Study Guides (400,000)
US (230,000)
U of M (5,000)
POLSCI (300)
All (20)
Final

POLSCI 140 Final: Exam Study Guide at UMich


Department
Political Science
Course Code
POLSCI 140
Professor
All
Study Guide
Final

This preview shows pages 1-3. to view the full 34 pages of the document.
POLITICAL SCIENCE 140 -
FINAL STUDY GUIDE
LET’S GET THIS GODDAMN
BREAD NERDS
TERMS & EXAMPLES
1. COLLECTIVE ACTION
- Definition: goal-oriented action by a group of individuals.
- Goal is often a “public good.”
-Definition: a public good has two characteristics. 1) nonexcludability and 2) nonrivalry
-nonexcludability
: It is difficult to prevent those who did not contribute to its
supply from consuming the good.
-nonrivalry
: one person’s consumption does not reduce the amount that others can
consume.
2. SOCIAL CAPITAL
- “features of social life – networks, norms, and trust – that enable participants to act
together more effectively to pursue shared objectives.” Putnam, 1995.
- Often measured by participation in civic associations or voluntary associations.
- Not necessarily a good thing. Associational life doesn’t just have to contribute to
democracy, but can contribute to fascism and populism in other areas.
- Distinct from family (clan) ties, commercial ties, and political parties. Or distinct, but
related to: Blood, money, power

Only pages 1-3 are available for preview. Some parts have been intentionally blurred.

- Book club, church, PTA, etc.
- BONDING OR BRIDGING?
-Bonding social capital links like members of a group more closely together.
- Based on ethnicity, class, or another identity factor that improves
collective identity and makes the group feel stronger.
- Better for marginalized group, but can contribute to exclusion and political
fragmentation.
- But bonding social capital can also be exclusionary; contributing to
inequality in economic or political resources.
-Bridging social capital are norms of reciprocity and cooperation within a
heterogeneous social group.
- Putnam’s example of civic and voluntary associations, such as PTO, bowling
leagues, sports leagues, etc.
- People of different religions joining together, whether in formal ways like in
volunteer organizations or the BAR associations but also informal ways like
allowing children to play with each other.
- Helps to cause compromise and bring people together to form a common goal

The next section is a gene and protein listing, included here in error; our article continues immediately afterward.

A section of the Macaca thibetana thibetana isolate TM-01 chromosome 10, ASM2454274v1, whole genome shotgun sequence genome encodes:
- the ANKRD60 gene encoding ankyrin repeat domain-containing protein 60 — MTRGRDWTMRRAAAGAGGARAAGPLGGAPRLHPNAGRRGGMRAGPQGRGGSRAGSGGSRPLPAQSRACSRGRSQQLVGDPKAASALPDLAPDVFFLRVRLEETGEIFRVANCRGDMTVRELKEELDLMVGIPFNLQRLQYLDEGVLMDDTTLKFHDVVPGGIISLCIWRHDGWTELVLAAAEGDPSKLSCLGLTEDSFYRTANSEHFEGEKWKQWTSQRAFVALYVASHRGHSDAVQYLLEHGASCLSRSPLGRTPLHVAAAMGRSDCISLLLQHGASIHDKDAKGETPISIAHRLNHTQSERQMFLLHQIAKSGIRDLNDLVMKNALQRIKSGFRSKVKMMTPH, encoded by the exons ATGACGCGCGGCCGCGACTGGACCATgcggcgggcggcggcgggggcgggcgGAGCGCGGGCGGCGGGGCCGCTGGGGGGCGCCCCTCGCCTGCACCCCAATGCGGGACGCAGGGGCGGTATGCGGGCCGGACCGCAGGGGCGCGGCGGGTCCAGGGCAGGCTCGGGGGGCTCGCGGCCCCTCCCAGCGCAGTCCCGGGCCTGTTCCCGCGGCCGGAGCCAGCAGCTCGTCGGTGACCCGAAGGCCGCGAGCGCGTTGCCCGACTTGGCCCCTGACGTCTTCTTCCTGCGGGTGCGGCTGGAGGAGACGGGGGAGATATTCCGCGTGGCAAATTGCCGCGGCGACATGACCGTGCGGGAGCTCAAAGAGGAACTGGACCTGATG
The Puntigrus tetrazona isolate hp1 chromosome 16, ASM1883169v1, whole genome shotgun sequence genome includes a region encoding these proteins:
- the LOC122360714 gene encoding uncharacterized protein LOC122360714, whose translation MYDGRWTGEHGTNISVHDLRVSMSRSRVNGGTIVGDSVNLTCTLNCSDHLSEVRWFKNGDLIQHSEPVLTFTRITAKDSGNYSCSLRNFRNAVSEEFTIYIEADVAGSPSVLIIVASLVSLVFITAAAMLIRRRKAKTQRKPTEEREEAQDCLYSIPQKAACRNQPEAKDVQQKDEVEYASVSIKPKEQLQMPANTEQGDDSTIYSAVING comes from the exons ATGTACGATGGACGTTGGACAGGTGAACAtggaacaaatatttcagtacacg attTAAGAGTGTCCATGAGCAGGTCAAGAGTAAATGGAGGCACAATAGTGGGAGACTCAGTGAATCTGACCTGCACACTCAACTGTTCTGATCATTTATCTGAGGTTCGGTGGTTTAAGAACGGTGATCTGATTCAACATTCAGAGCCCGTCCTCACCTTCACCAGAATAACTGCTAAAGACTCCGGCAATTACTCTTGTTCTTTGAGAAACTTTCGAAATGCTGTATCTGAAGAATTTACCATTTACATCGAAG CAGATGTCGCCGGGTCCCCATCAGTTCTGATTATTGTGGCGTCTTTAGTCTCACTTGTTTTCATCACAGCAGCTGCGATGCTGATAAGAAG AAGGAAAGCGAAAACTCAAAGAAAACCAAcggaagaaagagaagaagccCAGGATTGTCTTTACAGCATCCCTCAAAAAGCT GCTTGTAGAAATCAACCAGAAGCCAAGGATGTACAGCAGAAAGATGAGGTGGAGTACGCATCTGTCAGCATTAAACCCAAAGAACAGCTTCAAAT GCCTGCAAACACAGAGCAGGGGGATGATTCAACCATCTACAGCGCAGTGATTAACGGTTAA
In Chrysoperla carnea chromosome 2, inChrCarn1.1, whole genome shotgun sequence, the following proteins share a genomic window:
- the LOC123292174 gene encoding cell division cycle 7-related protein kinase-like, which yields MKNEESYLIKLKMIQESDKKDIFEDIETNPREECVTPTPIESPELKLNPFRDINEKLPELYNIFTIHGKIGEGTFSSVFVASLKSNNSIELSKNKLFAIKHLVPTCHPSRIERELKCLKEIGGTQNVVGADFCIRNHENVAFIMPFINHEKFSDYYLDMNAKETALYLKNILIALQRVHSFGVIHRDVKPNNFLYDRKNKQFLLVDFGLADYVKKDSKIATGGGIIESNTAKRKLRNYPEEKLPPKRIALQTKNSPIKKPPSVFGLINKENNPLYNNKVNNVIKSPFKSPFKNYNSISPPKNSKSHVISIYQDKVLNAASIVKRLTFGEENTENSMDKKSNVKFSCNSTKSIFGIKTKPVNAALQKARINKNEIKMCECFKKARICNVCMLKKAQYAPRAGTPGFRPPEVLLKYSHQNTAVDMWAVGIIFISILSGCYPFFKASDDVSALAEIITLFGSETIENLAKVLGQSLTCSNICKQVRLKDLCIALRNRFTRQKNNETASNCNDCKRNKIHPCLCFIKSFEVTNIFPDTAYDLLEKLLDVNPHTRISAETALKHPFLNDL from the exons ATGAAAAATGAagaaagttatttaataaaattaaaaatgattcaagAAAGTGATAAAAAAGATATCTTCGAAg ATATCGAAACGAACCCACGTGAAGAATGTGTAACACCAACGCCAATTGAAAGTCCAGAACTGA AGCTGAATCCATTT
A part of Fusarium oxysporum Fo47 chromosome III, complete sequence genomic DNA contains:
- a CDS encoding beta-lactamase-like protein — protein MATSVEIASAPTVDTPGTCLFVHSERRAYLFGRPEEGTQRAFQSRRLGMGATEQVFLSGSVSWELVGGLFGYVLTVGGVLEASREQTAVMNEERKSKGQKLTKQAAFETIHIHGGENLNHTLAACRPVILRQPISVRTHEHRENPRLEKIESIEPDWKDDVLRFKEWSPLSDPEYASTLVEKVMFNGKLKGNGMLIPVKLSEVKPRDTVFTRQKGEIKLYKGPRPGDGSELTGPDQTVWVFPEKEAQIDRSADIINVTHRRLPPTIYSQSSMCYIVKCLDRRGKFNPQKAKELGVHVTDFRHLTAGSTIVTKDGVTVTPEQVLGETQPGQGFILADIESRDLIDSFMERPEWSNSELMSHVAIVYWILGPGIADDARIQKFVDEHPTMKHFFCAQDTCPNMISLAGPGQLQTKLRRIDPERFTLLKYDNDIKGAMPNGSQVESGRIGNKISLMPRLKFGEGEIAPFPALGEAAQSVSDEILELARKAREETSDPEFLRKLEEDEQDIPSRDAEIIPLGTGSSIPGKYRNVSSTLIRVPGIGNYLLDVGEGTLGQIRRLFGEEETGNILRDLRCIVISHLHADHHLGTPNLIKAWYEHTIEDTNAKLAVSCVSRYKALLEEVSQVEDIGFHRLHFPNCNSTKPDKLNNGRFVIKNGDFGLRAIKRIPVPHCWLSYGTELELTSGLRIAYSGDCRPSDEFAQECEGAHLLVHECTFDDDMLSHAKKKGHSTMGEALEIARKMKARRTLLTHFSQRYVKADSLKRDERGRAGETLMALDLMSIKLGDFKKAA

- Bridging social capital associated with higher levels of democratic performance
and less violence.
3. SOCIAL MOVEMENTS
- “Organized, sustained, and collective efforts that make claims on behalf of members of
group, challenge the power of government authorities or other groups in civil society;
contest the legitimacy of established ideas or practices; or advance new ideas or
practices.” (Samuels, pg 235)
- Different than voting, work outside of formal institutions to cause/influence social change
- Often described as “grass roots” forms of political mobilization, because they are the
main vehicles for ordinary people’s engagement in politics.
-EXAMPLES:
- The Civil Rights Movement, 1960s, US
- Anti-Apartheid Movement, 1970s-90s, South Africa
- Tea Party Movement, 2010-, U S
- Black Lives Matter, 2013, US
-CHARACTERISTICS:
- They differ from political parties in the following ways:
- The nature of their appeals

Only pages 1-3 are available for preview. Some parts have been intentionally blurred.

- They make, broad, abstract appeals that are based on appeal’s to
individuals perceived political identities
- EX - indigenous rights movements in Latin America, the
Civil Rights movement in the US
- They do seek political change, but the goals are still more abstract.
A pro-democracy movement will base their goals on the appeal to
“political equality” and “individual political freedoms”
- These are relatively informal organizations and tend to have less
hierarchical and more fluid structures
- They tend to concentrate their activities within civil society rather than in
formal institutions of the state.
4. POLITICAL OPPORTUNITY STRUCTURE
-DEFINITIONS
- The way a country’s political system shapes, promotes, checks or
absorbs the challenged it confronts from organized civil society.
- This can be thought as the relative degree of openness or resistance of a polity (organized
society) to new forms of contentious politics.
- 2 KEY ELEMENTS
- 1. Do existing organizations already “cover the bases” in terms of contentious
issues, interests, and identities in a given society.
- For example, are there already a lot of human rights movements that are
active within a society? If this is the case, it’s less likely a new one will
pop up and mobilize when an existing one is already working
- BUT, but there’s a leader that’s trying to organize a pro-democracy
movement in a non-democratic country where no movement like this
exists, they’ll have a better chance of success.
- 2. Does the state allow mobilization? Or, does it seek to repress it?
- A human rights movement will form more easily in a democracy.
- A pro-democracy movement might face surveillance and police repression
in a non-democratic state.
- When the state seeks to control society, political leaders and followers
mobilize against the state at their own peril. So even though social
moments tend to be informal, state institutions have incredible influence to
their success.
5. INTEREST GROUPS
- Organized groups of citizens who seek to ensure that the state enacts particular policies.
-CHARACTERISTICS
:
You're Reading a Preview

Unlock to view full version